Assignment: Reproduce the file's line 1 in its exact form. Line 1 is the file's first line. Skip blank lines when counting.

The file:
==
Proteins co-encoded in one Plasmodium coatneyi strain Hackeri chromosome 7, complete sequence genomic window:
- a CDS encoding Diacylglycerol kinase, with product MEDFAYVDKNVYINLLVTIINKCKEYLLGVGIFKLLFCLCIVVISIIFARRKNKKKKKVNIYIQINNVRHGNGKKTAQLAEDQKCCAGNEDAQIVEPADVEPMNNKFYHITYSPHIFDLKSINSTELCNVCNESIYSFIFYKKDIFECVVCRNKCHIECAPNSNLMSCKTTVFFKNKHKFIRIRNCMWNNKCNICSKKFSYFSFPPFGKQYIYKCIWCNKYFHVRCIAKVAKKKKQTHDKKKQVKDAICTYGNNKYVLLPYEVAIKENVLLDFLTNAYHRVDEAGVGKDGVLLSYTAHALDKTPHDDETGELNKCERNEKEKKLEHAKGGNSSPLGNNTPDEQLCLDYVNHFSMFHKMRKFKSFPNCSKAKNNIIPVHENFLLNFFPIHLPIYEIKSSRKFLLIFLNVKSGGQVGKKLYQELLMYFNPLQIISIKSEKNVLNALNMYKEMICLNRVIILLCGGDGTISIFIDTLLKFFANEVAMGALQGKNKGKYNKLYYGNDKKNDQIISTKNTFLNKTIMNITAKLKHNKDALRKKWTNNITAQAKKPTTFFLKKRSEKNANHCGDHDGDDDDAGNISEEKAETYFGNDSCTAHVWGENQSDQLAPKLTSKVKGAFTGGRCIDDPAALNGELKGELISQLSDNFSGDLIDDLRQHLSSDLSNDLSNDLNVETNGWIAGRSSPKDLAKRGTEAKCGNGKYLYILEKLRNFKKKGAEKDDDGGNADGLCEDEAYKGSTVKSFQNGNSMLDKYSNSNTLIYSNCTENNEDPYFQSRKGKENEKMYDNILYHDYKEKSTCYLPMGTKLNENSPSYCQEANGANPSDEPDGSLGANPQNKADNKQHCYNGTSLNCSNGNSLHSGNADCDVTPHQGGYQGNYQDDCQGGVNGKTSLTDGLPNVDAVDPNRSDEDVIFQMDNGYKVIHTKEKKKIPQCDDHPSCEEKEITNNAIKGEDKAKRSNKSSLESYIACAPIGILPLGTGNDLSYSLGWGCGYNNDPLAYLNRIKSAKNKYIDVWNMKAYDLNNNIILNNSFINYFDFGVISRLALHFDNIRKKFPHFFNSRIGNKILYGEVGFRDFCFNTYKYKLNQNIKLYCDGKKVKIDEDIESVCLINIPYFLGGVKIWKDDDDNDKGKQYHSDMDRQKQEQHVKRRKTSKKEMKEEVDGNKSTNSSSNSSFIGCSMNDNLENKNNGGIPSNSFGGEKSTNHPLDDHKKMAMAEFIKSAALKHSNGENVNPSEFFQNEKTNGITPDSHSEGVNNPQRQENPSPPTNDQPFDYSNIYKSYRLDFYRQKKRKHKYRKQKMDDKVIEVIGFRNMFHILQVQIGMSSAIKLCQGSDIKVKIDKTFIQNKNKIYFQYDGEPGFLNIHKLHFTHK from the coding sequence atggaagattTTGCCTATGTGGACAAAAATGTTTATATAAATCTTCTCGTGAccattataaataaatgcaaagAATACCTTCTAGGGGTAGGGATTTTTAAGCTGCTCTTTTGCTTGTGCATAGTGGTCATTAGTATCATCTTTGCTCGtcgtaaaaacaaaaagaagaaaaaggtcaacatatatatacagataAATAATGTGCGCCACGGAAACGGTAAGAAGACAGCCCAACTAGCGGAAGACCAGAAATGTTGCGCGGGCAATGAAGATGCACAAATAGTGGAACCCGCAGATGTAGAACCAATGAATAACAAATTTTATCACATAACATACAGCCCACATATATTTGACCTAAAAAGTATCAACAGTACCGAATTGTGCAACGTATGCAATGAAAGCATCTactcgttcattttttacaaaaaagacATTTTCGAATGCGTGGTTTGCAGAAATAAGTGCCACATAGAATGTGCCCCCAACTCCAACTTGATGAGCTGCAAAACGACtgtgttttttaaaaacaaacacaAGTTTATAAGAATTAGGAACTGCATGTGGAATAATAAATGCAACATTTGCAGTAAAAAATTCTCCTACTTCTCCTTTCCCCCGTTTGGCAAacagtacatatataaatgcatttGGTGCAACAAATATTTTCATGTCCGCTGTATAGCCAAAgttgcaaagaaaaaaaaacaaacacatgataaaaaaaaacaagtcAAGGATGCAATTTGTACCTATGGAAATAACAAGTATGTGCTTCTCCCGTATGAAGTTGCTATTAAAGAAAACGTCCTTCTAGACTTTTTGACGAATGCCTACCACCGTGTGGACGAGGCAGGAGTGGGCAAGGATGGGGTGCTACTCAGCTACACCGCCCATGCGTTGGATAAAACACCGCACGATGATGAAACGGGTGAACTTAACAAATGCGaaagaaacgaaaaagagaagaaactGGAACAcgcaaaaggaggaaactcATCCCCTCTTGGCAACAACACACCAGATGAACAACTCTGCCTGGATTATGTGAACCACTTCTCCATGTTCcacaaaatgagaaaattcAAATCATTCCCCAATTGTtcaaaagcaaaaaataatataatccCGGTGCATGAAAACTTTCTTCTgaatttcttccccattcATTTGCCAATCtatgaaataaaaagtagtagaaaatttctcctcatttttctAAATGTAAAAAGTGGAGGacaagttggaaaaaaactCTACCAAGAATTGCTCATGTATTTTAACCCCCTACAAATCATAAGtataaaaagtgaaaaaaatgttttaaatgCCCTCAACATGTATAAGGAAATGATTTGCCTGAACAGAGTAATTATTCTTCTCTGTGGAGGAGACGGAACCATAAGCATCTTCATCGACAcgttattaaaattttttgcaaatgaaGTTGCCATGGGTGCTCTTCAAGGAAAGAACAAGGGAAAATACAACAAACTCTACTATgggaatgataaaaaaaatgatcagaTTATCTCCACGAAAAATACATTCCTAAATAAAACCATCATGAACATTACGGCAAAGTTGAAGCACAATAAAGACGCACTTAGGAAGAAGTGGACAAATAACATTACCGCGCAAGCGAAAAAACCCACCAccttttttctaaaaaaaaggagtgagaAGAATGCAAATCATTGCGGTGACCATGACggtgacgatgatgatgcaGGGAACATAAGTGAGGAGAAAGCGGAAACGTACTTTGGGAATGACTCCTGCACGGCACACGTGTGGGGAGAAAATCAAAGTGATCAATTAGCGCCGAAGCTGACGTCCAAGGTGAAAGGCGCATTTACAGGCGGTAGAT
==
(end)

Proteins co-encoded in one Plasmodium coatneyi strain Hackeri chromosome 7, complete sequence genomic window: